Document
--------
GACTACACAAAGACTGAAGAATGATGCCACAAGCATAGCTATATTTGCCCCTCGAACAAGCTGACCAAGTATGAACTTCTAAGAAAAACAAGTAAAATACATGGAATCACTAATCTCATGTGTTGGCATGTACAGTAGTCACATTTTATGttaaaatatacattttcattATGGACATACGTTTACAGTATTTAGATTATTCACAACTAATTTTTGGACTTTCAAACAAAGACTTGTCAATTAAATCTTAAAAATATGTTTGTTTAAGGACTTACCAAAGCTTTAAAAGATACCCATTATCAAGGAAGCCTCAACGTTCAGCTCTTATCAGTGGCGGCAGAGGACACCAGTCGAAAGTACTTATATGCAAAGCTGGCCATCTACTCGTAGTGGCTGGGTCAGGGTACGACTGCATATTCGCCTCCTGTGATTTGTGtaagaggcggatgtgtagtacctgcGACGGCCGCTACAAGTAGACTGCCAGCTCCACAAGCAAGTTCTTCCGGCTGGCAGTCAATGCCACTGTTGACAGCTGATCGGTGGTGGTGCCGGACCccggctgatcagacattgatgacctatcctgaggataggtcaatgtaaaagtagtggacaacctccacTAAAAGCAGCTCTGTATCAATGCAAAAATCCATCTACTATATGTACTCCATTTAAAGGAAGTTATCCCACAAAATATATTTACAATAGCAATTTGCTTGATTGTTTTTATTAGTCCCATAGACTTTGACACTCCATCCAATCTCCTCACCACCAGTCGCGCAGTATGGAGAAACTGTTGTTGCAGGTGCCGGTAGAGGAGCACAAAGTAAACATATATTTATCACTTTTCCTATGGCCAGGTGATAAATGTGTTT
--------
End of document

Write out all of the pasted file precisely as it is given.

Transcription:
GACTACACAAAGACTGAAGAATGATGCCACAAGCATAGCTATATTTGCCCCTCGAACAAGCTGACCAAGTATGAACTTCTAAGAAAAACAAGTAAAATACATGGAATCACTAATCTCATGTGTTGGCATGTACAGTAGTCACATTTTATGttaaaatatacattttcattATGGACATACGTTTACAGTATTTAGATTATTCACAACTAATTTTTGGACTTTCAAACAAAGACTTGTCAATTAAATCTTAAAAATATGTTTGTTTAAGGACTTACCAAAGCTTTAAAAGATACCCATTATCAAGGAAGCCTCAACGTTCAGCTCTTATCAGTGGCGGCAGAGGACACCAGTCGAAAGTACTTATATGCAAAGCTGGCCATCTACTCGTAGTGGCTGGGTCAGGGTACGACTGCATATTCGCCTCCTGTGATTTGTGtaagaggcggatgtgtagtacctgcGACGGCCGCTACAAGTAGACTGCCAGCTCCACAAGCAAGTTCTTCCGGCTGGCAGTCAATGCCACTGTTGACAGCTGATCGGTGGTGGTGCCGGACCccggctgatcagacattgatgacctatcctgaggataggtcaatgtaaaagtagtggacaacctccacTAAAAGCAGCTCTGTATCAATGCAAAAATCCATCTACTATATGTACTCCATTTAAAGGAAGTTATCCCACAAAATATATTTACAATAGCAATTTGCTTGATTGTTTTTATTAGTCCCATAGACTTTGACACTCCATCCAATCTCCTCACCACCAGTCGCGCAGTATGGAGAAACTGTTGTTGCAGGTGCCGGTAGAGGAGCACAAAGTAAACATATATTTATCACTTTTCCTATGGCCAGGTGATAAATGTGTTT